Are you tired of the mandatory password change prompts? Find it challenging to keep track of passwords? Well, Microsoft concurs that mandatory password changing trend is getting old and suggests that it should go away. Thankfully, two-factor authentication or 2FA offering apps such as Google Authenticator, Authy, and Microsoft Authenticator are around to save the day.
Surprisingly, many people continue to make poor password choices, especially when using 2FA thinking it is foolproof. When you use a 2FA app to scan a barcode, always note down backup codes somewhere safe, preferably offline. Taking a screenshot of the QR code and storing it in an encrypted vault also works, though it is less secure because it is still available online.
Now, let’s see how Authy compares with Microsoft Authenticator and which 2FA app should you use.
When you open Authy for the first time, the app will ask you to create an account using your mobile number. That means your phone must have an active SIM card. In case you are unaware, SIM swapping is a common phishing technique where the hacker will issue a new SIM card with your number and then use the same to generate OTPs (One Time Password). Authy does have a solution to that which we will discuss in the Security point below.
Authy uses a colorful layout where it is easy to find your 2FA codes since each entry uses logo of the respective service. Google Authenticator never syncs them, and thereby makes it hard to find a 2FA code in a sea of text and numbers.
Microsoft Authenticator uses a similar layout where logos are synced making it easy to find 2FA codes of respective services.
Unlike Authy, you can use it without having to create an account. However, you may use it with your Microsoft account, but that’s optional.
Scanning QR codes on both apps is easy and quick. Just tap the ‘+’ icon and point the back camera towards the QR code.
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2. Taking Backups
Authy allows users to take backups of their codes if they lose their smartphones. These backups are encrypted on your device and then stored in the cloud on Authy servers, owned by Twilio. These backups can then be restored to another mobile device using the same phone number with an active SIM.
However, you will need to enter the backup password to decrypt the synced keys. That way, a hacker may have access to your number using a SIM swap trick, but you still own the backup password. So, it is very important that you keep the backup password somewhere safe, preferably offline, and never share it with anyone.
Microsoft Authenticator works similarly. For now, the ability to backup 2FA codes is only available for iOS users. Microsoft has not announced anything for Android yet, but I am hopeful. You will need a Microsoft account for taking a backup of your 2FA codes.
To begin, go to Settings on your iPhone and tap on iCloud backup. The interface will ask you to feed in your Microsoft account details. The backups are encrypted and stored in iCloud, and your Microsoft account is used for verification. You should use 2FA for your Microsoft account as well.
So, how do I sign in to my Microsoft account? That’s why you should always write down one-time backup codes offline at the time of scanning QR codes on all sites. I keep a diary and an archival Sakura pen which is waterproof, fade-resistant, and chemical proof. Yup, I am paranoid when it comes to my security which brings us to the next point.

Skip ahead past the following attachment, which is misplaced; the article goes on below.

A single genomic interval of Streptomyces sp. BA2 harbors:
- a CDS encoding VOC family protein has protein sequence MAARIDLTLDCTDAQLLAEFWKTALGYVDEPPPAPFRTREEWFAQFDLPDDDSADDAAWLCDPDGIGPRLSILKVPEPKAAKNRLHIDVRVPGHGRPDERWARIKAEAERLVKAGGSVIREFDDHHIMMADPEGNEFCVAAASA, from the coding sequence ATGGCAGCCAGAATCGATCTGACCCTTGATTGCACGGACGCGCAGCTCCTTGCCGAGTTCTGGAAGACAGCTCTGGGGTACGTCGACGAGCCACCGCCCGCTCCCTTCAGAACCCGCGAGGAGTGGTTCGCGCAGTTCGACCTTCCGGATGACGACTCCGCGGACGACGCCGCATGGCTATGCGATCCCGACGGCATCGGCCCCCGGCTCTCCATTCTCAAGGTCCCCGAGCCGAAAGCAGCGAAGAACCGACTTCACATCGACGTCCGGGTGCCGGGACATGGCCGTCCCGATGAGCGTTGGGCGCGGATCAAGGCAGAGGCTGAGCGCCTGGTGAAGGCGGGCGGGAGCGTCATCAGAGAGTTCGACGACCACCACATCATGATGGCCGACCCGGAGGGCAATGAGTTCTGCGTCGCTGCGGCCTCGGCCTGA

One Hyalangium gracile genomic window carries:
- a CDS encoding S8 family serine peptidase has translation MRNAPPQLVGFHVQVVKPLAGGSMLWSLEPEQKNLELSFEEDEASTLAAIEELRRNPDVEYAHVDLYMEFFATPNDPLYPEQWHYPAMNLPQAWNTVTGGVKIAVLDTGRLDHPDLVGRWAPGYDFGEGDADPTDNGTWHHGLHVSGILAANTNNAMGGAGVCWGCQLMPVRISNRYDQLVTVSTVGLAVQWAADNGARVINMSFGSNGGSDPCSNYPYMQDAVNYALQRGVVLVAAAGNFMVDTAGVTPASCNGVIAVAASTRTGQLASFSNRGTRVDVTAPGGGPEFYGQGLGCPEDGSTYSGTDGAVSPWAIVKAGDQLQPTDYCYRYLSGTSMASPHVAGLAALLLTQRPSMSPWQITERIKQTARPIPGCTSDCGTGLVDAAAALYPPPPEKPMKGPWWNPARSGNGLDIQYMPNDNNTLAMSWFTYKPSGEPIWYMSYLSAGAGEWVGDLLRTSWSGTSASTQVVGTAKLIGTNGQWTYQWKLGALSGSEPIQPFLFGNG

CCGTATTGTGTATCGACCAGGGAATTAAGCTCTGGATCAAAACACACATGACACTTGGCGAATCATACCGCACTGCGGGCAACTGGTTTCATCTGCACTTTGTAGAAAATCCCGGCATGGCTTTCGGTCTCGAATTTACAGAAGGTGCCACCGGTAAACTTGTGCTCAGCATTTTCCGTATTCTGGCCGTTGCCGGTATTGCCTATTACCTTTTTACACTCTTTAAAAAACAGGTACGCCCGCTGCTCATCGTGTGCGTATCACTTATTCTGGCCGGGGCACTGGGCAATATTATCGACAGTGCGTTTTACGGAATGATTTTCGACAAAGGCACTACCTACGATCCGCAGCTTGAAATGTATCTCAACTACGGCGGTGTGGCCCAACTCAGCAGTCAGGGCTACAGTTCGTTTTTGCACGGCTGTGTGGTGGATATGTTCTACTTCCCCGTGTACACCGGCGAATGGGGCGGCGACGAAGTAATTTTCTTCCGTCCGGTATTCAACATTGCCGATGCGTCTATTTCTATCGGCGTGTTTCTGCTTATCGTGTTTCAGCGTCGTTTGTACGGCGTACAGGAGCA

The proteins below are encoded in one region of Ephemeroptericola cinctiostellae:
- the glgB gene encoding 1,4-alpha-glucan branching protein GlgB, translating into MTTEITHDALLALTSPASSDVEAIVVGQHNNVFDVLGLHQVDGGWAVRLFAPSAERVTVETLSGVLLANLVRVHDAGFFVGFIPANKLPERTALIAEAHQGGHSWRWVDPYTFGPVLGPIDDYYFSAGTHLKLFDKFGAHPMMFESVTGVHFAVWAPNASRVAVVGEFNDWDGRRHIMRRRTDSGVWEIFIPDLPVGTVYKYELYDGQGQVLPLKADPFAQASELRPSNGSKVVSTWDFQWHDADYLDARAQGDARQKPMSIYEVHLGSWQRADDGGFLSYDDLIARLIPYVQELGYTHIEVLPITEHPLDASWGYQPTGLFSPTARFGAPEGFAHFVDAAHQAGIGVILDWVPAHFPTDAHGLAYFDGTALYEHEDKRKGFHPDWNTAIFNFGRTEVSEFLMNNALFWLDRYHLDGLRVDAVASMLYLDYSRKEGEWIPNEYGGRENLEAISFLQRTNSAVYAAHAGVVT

Earlier, we discussed how using a mobile number to register an account with Authy can be dangerous. To solve this problem, Authy implemented an option called Allow multi-device. You can only install Authy on a 2nd or 3rd device when it is enabled. So, make sure to disable that option after you are done setting up your accounts and scanning QR codes.
Even if a hacker uses the SIM swap trick, he won’t be able to install Authy on his device because it is disallowed. You can see a list of registered devices on the same screen.
In the case of Microsoft Authenticator, there is no need to use a SIM, and if you choose to use your Microsoft account, backups are stored in iCloud instead. That means the hacker will need to access both these accounts before he/she could steal 2FA codes. Make sure to secure your Apple account too.
Both Authy and Microsoft Authenticator allow locking apps using a 4-digit PIN and fingerprint scanner. The 2FA codes never leave your device unless you want them to, and they are encrypted on the device before they are uploaded.
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4. Other Features
Microsoft Authenticator also works with Microsoft’s enterprise solution. So, you can now use the app to receive one-tap push notifications to approve sign in — no need to enter the code either. One-tap push notification also works with personal accounts.
Both the 2FA apps can generate codes offline and without access to an Internet connection after the codes have been scanned and saved to the device.
5. Pricing and Platforms
Authy and Microsoft Authenticator are free and come without any ads. Authy supports Android, iOS, Windows, macOS, and Chrome browser. Microsoft Authenticator supports both the mobile platforms and Windows 10 but leaves macOS and browsers out of the mix.
Two Is a Company
Authy has a better UI and supports more platforms, but Microsoft Authenticator covers the most important ones anyway. If you are a Microsoft user, or an employee with admin access, Microsoft Authenticator makes more sense for you.
Authy backups also work on Android, which is a plus for Android smartphone users. A user might accidentally forget to toggle the multi-device option, and then it will be easier for a hacker to steal codes from Authy. While it’s not entirely Authy’s fault, it is still a risk. Microsoft Authenticator removes that from the equation.
Next up: Looking for more 2FA apps for Windows 10? Click on the link below to find out.